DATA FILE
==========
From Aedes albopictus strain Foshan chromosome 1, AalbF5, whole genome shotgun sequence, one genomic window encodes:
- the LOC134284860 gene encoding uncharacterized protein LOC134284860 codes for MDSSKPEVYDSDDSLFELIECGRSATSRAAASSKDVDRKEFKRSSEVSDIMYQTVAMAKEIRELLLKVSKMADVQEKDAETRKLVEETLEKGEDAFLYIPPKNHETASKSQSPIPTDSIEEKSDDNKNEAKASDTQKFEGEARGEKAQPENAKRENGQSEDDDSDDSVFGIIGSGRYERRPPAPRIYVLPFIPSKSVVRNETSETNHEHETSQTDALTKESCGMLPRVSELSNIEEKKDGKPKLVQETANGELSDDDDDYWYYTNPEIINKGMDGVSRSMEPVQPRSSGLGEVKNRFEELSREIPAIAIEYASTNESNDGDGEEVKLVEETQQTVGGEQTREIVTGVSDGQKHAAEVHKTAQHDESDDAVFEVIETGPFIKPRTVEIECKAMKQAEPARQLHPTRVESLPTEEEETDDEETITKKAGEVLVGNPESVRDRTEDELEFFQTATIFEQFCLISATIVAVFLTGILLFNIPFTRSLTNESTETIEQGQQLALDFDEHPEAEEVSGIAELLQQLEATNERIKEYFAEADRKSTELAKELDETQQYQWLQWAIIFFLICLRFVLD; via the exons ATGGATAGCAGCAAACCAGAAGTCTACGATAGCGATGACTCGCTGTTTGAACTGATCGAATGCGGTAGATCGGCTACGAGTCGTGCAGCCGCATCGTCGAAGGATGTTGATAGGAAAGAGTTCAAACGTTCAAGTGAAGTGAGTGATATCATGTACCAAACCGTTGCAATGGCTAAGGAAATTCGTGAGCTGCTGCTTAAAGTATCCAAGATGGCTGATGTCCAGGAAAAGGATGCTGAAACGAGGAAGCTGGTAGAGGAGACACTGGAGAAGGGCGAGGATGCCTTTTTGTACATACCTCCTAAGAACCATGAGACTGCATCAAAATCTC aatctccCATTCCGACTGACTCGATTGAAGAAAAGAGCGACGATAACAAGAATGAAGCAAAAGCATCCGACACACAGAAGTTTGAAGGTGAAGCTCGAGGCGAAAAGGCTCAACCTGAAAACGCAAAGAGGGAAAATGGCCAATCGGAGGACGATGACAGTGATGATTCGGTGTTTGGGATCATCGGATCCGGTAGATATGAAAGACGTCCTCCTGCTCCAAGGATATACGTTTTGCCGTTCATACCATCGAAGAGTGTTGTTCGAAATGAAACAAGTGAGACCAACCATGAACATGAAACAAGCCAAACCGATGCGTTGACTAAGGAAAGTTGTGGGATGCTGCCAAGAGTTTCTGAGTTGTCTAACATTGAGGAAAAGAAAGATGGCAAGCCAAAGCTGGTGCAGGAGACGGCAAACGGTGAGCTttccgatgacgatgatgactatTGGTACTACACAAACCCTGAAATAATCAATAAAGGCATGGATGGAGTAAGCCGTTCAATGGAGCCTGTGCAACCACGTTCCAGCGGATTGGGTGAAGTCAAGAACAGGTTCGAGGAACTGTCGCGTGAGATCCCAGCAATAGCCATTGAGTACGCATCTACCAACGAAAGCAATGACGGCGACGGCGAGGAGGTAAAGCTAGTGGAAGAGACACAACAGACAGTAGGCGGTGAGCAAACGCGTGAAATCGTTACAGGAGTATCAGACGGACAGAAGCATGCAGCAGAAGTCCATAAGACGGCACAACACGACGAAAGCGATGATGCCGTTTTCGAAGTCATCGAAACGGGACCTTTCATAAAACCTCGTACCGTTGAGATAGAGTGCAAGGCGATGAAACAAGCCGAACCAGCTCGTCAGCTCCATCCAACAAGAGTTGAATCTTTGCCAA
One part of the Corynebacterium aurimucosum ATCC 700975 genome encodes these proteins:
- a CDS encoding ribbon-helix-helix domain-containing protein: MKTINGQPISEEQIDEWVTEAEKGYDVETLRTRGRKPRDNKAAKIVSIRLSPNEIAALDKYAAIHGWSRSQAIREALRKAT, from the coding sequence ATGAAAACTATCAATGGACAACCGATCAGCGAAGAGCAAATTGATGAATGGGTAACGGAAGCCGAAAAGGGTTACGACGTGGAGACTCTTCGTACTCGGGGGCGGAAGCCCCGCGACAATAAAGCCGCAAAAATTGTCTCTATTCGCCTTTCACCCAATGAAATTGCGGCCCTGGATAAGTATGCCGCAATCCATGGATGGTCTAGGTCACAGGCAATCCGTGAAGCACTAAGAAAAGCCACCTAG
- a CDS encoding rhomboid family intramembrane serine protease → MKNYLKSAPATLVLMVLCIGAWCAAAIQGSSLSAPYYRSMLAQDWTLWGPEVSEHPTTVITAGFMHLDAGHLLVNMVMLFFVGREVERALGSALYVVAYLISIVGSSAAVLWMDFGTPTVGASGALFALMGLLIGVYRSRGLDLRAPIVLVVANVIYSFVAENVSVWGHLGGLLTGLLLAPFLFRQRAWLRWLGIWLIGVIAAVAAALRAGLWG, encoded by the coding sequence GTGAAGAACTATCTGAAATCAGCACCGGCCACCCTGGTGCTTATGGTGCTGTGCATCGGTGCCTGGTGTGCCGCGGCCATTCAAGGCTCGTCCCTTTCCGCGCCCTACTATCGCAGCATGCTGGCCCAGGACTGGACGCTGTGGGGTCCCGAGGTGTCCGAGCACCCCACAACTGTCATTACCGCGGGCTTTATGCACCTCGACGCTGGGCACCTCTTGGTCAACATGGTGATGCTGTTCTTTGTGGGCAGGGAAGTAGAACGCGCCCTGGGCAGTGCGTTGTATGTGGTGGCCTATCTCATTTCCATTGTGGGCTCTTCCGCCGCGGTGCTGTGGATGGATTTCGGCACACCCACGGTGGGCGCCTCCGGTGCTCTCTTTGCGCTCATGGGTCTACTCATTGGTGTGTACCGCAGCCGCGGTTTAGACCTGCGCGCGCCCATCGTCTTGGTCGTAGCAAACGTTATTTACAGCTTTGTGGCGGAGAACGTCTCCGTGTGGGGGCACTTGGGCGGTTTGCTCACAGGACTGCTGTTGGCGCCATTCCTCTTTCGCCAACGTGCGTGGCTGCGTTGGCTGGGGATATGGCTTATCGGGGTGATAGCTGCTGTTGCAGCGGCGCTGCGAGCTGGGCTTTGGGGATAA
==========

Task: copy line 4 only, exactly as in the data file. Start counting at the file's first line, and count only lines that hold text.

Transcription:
- a CDS encoding ribbon-helix-helix domain-containing protein: MKTINGQPISEEQIDEWVTEAEKGYDVETLRTRGRKPRDNKAAKIVSIRLSPNEIAALDKYAAIHGWSRSQAIREALRKAT, from the coding sequence ATGAAAACTATCAATGGACAACCGATCAGCGAAGAGCAAATTGATGAATGGGTAACGGAAGCCGAAAAGGGTTACGACGTGGAGACTCTTCGTACTCGGGGGCGGAAGCCCCGCGACAATAAAGCCGCAAAAATTGTCTCTATTCGCCTTTCACCCAATGAAATTGCGGCCCTGGATAAGTATGCCGCAATCCATGGATGGTCTAGGTCACAGGCAATCCGTGAAGCACTAAGAAAAGCCACCTAG